Albert LeMERE, Plaintiff and Appellant, v. Morris L. GOREN, M.D., Defendant and Respondent.
Plaintiff appeals from a judgment entered upon a jury verdict in favor of defendant in an action to recover damages for alleged malpractice in administering a hypodermic injection.
The principal contention urged is that the trial court committed reversible error in refusing to give plaintiff's proferred instructions on res ipsa loquitur.
Plaintiff was injured in an automobile accident in the latter part of 1957. After the accident plaintiff became a patient of defendant, an orthopedic surgeon. Defendant treated plaintiff for recurring ill effects, resulting from the accident, to the cervical and shoulder areas of plaintiff. In spite of intensive medical care, plaintiff apparently did not respond satisfactorily to the medical treatment. On February 9, 1959, plaintiff came to defendant's office and complained to defendant of pains at the base of his neck with associated headaches. He, however, had no difficulties with his right arm or hand.
Defendant, determining that plaintiff should have an injection of novocain to relieve this condition, inserted an injection needle into plaintiff's neck in the area at the base of his neck and right shoulder blade. According to plaintiff's testimony, defendant gave him the injection over plaintiff's strenuous objections that he did not want ‘any shots.’ When the needle was injected, his right arm shot up involuntarily, felt like it was filled with electricity, and he screamed with pain. He begged defendant to stop the injection. Defendant withdrew the needle, but then reinserted it. His arm again rose in the air and he felt the same painful shock sensation. Against his protests, defendant, after partially withdrawing the needle, injected it a third time, with the same results. According to plaintiff, his right arm, hand and side became paralyzed. Thereafter, while still paralyzed, he was taken home with the assistance of his wife and son.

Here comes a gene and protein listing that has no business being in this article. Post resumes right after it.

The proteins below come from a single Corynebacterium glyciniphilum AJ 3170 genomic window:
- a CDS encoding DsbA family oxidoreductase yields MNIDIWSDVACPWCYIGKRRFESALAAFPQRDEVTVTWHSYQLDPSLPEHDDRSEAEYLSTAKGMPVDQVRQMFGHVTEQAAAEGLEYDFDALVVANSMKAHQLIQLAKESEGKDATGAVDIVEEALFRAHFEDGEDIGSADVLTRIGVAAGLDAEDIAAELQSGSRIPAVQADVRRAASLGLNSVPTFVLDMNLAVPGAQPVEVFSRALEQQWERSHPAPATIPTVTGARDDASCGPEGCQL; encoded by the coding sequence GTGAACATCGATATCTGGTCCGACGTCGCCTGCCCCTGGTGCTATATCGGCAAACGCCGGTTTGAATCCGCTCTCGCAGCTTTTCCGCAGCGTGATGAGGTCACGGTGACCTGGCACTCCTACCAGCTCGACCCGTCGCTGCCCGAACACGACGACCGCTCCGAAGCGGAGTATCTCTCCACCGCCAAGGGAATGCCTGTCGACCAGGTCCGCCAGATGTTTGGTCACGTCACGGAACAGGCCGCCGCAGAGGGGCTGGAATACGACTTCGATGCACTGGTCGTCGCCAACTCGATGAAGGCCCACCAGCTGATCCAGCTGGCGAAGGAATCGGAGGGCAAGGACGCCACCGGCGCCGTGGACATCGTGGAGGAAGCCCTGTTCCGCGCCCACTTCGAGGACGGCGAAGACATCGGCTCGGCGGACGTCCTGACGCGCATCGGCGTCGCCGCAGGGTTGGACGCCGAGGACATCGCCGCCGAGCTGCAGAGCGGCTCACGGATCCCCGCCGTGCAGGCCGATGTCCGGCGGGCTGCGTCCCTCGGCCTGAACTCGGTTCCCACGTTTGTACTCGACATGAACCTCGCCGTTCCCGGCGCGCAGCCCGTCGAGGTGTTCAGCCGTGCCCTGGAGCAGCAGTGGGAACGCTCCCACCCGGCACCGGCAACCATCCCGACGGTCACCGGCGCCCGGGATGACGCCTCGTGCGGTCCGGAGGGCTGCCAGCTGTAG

Defendant testified that plaintiff complained bitterly of pain when the needle pierced his skin. Without withdrawing the needle, defendant released a small amount of novocain to anesthetize the skin, and then proceeded in for about a quarter of an inch and released more novocain. When plaintiff complained violently of pain and screamed his right arm and leg were paralyzed, defendant withdrew the needle. Defendant reassured plaintiff that he was not paralyzed by showing him that he could move his arm and hand and that he could walk. After a short resting period plaintiff left defendant's office. Defendant denied that he gave plaintiff three separate injections or that plaintiff's arm flew up in the air at any time during the injection.
Defendant made a written report of the examination and treatment he had given plaintiff on February 9, for plaintiff's general physician (Plaintiff's Exhibit 5). The only reference in the report to the novocain injection was in the concluding paragraph which stated as follows: ‘At the present time, he [plaintiff] was given 5cc novocain injection into the tender area of the right midcervical region, with some excellent results as far as pain sensation was concerned. However, he is quite apprehensive and became upset during the injection.’
Bearing upon the nature, cause and extent of plaintiff's injuries, was the following testimony:
Plaintiff testified that since the injection he has had continuous excruciating pain in his right arm and hand which has become progressively worse and has rendered his right arm and hand useless. Prior to the injections of February 9 he had no pain in his right arm on hand and was able to use his hand in a normal manner.
Dr. Huddleston testified that he had observed the condition of plaintiff's right arm and hand both before and on the day after defendant's injections of February 9. Prior to February 9, plaintiff made on complaint about pain in his arm or hand. He was treating plaintiff for pains in his neck and back resulting from a 1957 auto accident. On February 10 plaintiff came to him and complained of severe pain in his right upper extremity, extending from his shoulder down to his hand. He was not able to use his hand. Dr. Huddleston noted the various symptoms in plaintiff accompanying the onset of causalgia, a continuous state of pain, usually in an extremity, and that causalgia could be caused by a traumatic injury to nerves in the brachial plexus area.